I enjoyed the discussion about how much mathematics scientists should use in conveying predictive models to the general public. Prof. Goodman mentioned early on in the interview that in working on some publications regarding the COVID-19 pandemic for the New York Times, she was dissuaded from using mathematical terminology, and was notably asked not to use the word "denominator." Spiegelhalter responded with the well founded argument that the "denominator" is in fact one of the most useful data points in discussions about COVID-19 mortality. He argues that the denominator provides important context with which to understand the mortality rate, including population size and the demographics of the population. It was interesting to hear their later discussion about Prof. Goodman's weather prediction app and the statistics embedded in it, especially given the question about how much mathematical modeling non-scientists are generally able to digest. Spiegelhalter noted that even though the app may have seemed complex at first glance, through a few simple instructions from Prof. Goodman, he was able to understand it fairly easily. In his opinion, most users who come from a non-science background would similarly be able to grasp the analytics behind the program with some guidance.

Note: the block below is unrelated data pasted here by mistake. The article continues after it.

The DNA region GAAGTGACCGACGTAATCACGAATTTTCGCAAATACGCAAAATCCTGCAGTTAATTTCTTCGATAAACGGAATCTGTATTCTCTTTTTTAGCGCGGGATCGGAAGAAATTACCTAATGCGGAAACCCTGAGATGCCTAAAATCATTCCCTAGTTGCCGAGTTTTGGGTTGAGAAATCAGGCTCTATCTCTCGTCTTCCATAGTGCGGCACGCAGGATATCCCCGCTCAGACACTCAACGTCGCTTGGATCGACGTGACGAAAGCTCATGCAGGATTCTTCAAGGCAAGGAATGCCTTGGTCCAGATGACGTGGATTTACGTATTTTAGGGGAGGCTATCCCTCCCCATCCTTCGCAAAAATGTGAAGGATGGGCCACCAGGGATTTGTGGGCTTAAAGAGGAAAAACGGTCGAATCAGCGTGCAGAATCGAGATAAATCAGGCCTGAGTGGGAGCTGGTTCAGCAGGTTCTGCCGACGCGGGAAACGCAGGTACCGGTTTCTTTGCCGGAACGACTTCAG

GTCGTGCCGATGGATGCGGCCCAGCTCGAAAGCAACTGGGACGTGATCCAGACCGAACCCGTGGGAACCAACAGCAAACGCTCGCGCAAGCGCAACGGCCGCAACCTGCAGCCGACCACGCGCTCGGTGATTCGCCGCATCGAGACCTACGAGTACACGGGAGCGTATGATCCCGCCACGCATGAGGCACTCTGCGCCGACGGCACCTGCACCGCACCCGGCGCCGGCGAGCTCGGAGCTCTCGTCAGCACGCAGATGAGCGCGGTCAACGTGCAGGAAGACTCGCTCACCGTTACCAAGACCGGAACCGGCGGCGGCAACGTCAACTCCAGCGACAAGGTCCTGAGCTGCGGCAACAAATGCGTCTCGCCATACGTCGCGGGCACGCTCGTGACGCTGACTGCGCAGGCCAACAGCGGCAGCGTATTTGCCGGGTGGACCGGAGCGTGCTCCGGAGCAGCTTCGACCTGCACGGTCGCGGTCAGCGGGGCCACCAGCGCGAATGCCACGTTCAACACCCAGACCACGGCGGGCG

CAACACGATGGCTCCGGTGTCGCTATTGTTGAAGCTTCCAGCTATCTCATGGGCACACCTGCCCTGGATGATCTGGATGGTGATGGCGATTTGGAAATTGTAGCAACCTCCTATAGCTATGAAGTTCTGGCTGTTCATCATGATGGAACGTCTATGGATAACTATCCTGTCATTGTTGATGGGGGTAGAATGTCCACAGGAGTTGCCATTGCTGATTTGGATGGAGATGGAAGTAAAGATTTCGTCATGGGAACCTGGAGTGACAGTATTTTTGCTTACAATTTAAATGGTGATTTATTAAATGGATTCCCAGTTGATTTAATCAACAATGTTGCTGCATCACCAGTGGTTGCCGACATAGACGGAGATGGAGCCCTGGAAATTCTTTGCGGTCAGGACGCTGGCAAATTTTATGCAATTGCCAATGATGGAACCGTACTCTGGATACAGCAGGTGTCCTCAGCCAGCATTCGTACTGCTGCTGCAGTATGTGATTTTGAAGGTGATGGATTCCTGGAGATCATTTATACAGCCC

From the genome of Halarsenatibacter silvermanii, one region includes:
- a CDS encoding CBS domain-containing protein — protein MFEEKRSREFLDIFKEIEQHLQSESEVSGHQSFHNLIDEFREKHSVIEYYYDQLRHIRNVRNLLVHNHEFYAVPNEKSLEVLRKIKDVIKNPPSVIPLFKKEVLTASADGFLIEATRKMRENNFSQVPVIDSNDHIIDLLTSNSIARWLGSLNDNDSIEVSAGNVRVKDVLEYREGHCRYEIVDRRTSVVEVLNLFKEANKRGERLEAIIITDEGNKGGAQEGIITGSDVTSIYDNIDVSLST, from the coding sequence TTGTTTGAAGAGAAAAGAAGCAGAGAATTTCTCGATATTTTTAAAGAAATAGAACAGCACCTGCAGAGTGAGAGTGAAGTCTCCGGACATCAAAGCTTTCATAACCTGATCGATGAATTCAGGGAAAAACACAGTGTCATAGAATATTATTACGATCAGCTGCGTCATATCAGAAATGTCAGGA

One question I might pose to the experts, especially in the context of the New York Times anecdote, is whether they believe publications meant for a broader (non-scientific) audience are doing readers a disservice by omitting important mathematical information and parameters, especially when they are so crucial to the conversation. I would repurpose Prof. Goodman's initial question of how much math scientists should include to ask how scientists might be able to present their models in a way that engages and educates readers.